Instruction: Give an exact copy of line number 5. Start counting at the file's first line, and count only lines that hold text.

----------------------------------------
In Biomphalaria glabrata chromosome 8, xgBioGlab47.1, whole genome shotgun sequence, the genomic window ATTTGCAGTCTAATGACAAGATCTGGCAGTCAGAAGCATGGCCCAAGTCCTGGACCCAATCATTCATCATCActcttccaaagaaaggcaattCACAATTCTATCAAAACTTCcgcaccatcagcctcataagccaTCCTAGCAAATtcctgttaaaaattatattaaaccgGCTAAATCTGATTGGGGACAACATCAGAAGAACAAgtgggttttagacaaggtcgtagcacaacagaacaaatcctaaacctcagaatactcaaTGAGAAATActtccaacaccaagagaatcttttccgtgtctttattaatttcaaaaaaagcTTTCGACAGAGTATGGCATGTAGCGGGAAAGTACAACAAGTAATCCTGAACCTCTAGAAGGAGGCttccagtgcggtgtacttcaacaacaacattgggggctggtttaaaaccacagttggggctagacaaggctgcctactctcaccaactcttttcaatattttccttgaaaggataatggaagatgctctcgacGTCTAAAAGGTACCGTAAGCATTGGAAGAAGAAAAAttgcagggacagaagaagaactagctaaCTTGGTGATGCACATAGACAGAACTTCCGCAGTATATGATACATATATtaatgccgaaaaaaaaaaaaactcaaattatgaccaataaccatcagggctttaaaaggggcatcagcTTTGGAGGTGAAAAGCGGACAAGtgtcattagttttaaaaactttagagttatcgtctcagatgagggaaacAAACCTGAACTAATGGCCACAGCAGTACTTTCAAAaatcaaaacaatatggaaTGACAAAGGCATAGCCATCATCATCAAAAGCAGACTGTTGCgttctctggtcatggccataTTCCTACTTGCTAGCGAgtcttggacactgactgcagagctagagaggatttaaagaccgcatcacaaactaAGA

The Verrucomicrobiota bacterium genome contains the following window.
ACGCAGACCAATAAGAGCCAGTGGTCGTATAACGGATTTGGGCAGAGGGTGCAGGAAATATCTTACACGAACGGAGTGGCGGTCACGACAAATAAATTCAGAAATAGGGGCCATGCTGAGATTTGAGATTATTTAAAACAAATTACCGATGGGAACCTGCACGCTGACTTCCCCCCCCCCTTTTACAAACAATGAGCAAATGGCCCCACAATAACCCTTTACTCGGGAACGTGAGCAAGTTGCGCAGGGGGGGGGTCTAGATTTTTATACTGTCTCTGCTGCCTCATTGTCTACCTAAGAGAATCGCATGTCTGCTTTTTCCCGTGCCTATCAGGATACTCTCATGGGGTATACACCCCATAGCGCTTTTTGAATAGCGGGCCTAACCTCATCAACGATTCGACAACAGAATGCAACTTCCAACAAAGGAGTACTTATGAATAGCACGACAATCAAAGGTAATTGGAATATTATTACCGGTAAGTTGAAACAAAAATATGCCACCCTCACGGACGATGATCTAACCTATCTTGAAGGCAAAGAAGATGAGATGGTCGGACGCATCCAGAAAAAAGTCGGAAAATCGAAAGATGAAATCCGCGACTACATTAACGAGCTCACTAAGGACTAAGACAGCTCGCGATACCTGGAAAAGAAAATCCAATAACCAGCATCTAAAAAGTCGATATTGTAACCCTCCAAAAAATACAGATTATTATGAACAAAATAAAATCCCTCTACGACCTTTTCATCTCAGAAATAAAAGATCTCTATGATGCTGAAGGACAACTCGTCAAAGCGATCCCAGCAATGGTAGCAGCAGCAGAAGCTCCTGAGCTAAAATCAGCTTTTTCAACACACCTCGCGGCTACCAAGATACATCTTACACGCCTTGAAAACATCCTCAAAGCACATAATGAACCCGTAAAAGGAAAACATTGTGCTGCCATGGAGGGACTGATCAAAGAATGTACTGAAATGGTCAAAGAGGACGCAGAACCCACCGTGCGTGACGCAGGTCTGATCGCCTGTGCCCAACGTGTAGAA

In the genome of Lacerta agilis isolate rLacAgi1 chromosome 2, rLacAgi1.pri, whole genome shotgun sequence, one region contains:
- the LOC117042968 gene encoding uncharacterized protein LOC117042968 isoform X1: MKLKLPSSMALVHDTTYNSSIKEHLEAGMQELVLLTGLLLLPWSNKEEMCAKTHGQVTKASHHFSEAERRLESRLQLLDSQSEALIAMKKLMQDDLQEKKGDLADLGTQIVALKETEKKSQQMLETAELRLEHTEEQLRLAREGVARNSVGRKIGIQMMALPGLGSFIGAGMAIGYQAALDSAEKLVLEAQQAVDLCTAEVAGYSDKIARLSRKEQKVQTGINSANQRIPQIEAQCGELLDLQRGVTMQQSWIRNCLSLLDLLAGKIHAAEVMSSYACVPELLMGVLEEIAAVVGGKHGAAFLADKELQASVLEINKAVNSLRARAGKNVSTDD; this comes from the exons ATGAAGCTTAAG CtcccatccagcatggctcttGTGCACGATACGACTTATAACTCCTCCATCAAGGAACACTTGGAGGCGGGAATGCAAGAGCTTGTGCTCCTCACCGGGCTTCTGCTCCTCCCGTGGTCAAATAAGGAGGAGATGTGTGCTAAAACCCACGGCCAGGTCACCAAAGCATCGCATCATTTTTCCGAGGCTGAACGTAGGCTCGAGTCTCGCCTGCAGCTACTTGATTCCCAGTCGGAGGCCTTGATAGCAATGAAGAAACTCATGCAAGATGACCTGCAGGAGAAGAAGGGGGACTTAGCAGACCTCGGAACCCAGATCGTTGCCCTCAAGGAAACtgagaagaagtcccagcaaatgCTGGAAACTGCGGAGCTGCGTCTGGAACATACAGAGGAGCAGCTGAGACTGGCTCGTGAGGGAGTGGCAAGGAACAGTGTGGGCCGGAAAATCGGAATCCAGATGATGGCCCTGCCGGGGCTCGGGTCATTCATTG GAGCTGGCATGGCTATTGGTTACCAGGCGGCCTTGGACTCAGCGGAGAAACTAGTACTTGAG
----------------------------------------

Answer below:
- the LOC117042968 gene encoding uncharacterized protein LOC117042968 isoform X1: MKLKLPSSMALVHDTTYNSSIKEHLEAGMQELVLLTGLLLLPWSNKEEMCAKTHGQVTKASHHFSEAERRLESRLQLLDSQSEALIAMKKLMQDDLQEKKGDLADLGTQIVALKETEKKSQQMLETAELRLEHTEEQLRLAREGVARNSVGRKIGIQMMALPGLGSFIGAGMAIGYQAALDSAEKLVLEAQQAVDLCTAEVAGYSDKIARLSRKEQKVQTGINSANQRIPQIEAQCGELLDLQRGVTMQQSWIRNCLSLLDLLAGKIHAAEVMSSYACVPELLMGVLEEIAAVVGGKHGAAFLADKELQASVLEINKAVNSLRARAGKNVSTDD; this comes from the exons ATGAAGCTTAAG CtcccatccagcatggctcttGTGCACGATACGACTTATAACTCCTCCATCAAGGAACACTTGGAGGCGGGAATGCAAGAGCTTGTGCTCCTCACCGGGCTTCTGCTCCTCCCGTGGTCAAATAAGGAGGAGATGTGTGCTAAAACCCACGGCCAGGTCACCAAAGCATCGCATCATTTTTCCGAGGCTGAACGTAGGCTCGAGTCTCGCCTGCAGCTACTTGATTCCCAGTCGGAGGCCTTGATAGCAATGAAGAAACTCATGCAAGATGACCTGCAGGAGAAGAAGGGGGACTTAGCAGACCTCGGAACCCAGATCGTTGCCCTCAAGGAAACtgagaagaagtcccagcaaatgCTGGAAACTGCGGAGCTGCGTCTGGAACATACAGAGGAGCAGCTGAGACTGGCTCGTGAGGGAGTGGCAAGGAACAGTGTGGGCCGGAAAATCGGAATCCAGATGATGGCCCTGCCGGGGCTCGGGTCATTCATTG GAGCTGGCATGGCTATTGGTTACCAGGCGGCCTTGGACTCAGCGGAGAAACTAGTACTTGAG